In the middle of nineteenth century British surveyors stumbled upon a towering structure deep in side the Sundarban. Locally known as the Jatar Deul, this brick built structure is considered as one of the oldest intact structures of the state.
Although the forest have long cleared reaching the Jatar Deul is a adventure in itself. A train ride to Mathurapur Road (on Laksmikatapur / Nmakhana line) is followed by a over crowded auto ride to Raidighi. Finally a bumpy motor van ride completes the journey to Kankandighi, where Jatar Deul is located. The total journey takes almost 4 hours.
Nothing much is known about the history of Jatar Deul. A copper plate found near the temple in 1875 suggests that Raja Joychandra constructed the temple in 975 AD. The plate has long been missing and absence of any other historical records on Joychandra has still kept the historians in the dark.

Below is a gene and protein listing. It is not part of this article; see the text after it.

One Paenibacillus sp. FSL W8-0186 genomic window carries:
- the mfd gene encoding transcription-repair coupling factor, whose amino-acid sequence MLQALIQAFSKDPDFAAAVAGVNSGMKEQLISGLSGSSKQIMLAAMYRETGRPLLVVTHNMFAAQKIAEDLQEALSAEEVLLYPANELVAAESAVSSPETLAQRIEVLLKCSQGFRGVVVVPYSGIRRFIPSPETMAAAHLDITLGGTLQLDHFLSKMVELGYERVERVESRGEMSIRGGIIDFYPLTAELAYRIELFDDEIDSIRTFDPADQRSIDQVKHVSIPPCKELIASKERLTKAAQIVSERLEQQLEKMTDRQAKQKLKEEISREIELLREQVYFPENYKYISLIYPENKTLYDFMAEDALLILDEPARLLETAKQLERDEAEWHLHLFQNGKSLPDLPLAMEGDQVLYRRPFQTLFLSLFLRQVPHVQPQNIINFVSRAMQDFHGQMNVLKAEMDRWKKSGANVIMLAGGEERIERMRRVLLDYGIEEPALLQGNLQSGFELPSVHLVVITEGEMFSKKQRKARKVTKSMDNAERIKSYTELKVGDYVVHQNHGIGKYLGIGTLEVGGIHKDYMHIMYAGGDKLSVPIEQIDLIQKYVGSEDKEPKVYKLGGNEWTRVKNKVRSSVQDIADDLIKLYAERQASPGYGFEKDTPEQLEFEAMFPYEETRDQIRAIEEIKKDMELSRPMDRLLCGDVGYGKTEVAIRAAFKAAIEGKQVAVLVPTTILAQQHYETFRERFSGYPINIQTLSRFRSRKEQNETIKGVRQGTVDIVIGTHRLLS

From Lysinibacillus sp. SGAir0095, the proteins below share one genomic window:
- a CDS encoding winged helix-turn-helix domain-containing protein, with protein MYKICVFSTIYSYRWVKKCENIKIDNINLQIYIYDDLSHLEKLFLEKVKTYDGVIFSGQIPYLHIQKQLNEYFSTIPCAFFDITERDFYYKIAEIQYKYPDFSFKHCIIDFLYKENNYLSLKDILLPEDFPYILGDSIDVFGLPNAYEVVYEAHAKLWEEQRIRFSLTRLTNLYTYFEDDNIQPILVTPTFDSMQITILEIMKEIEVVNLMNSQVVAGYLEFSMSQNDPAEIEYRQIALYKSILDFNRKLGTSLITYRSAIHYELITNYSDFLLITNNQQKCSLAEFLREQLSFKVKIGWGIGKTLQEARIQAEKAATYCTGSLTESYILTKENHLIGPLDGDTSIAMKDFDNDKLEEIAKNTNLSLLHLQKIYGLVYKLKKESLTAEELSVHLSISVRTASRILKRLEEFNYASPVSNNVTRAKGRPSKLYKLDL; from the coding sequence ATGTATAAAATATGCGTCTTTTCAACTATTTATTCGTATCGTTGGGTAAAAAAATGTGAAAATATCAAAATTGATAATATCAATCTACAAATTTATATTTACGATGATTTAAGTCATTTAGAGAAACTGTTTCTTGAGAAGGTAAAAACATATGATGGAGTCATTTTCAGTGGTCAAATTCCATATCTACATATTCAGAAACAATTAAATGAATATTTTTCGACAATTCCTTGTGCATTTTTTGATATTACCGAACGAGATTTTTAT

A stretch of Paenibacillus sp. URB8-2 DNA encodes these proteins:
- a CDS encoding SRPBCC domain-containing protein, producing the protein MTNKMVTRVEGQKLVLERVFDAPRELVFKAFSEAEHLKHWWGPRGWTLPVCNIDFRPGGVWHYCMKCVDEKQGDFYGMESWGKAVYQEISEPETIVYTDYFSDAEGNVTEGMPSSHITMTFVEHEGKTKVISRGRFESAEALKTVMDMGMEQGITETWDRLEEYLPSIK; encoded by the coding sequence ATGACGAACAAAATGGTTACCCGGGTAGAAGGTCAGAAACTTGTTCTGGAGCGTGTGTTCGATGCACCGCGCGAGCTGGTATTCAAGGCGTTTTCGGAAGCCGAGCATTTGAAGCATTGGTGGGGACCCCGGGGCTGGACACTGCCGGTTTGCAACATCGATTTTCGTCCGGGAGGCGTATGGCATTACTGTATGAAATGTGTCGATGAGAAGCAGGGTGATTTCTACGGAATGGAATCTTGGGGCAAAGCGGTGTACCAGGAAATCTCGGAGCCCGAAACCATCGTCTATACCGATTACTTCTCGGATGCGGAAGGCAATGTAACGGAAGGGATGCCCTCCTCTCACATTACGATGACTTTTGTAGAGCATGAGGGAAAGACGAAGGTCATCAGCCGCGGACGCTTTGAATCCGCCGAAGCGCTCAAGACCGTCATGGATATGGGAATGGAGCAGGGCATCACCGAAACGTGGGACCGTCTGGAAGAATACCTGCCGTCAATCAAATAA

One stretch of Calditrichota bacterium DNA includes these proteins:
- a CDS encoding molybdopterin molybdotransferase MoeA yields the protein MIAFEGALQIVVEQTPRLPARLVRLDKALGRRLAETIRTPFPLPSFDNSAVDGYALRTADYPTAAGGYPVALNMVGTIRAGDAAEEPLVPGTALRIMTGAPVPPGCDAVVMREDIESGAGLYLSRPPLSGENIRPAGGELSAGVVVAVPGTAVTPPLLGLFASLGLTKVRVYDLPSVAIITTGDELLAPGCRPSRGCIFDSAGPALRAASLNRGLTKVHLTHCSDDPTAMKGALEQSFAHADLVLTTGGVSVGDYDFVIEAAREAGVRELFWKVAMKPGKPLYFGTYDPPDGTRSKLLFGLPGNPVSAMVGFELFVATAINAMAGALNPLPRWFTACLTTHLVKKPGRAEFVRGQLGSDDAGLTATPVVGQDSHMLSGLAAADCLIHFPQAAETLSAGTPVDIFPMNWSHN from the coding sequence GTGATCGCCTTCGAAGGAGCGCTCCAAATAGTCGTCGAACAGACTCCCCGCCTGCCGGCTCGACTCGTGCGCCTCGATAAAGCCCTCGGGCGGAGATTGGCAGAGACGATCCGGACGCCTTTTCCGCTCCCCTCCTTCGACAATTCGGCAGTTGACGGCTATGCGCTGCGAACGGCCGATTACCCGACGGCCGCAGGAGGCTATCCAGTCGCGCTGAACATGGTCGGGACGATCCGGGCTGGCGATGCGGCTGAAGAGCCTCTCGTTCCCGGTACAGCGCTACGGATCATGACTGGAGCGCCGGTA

The name Jater Deul probably originated from the matted hair of Shiva but others believe that it was due to a "tiger with matted hair" who once took shelter in the temple.
Jatar Deul is an abandoned temple and its inner sanctum has no idols but locals have placed several idols which are being worshiped.
Today Jatar Deul is a protected monument under ASI but years of unscientific restoration has robbed the temple of much of its former glory.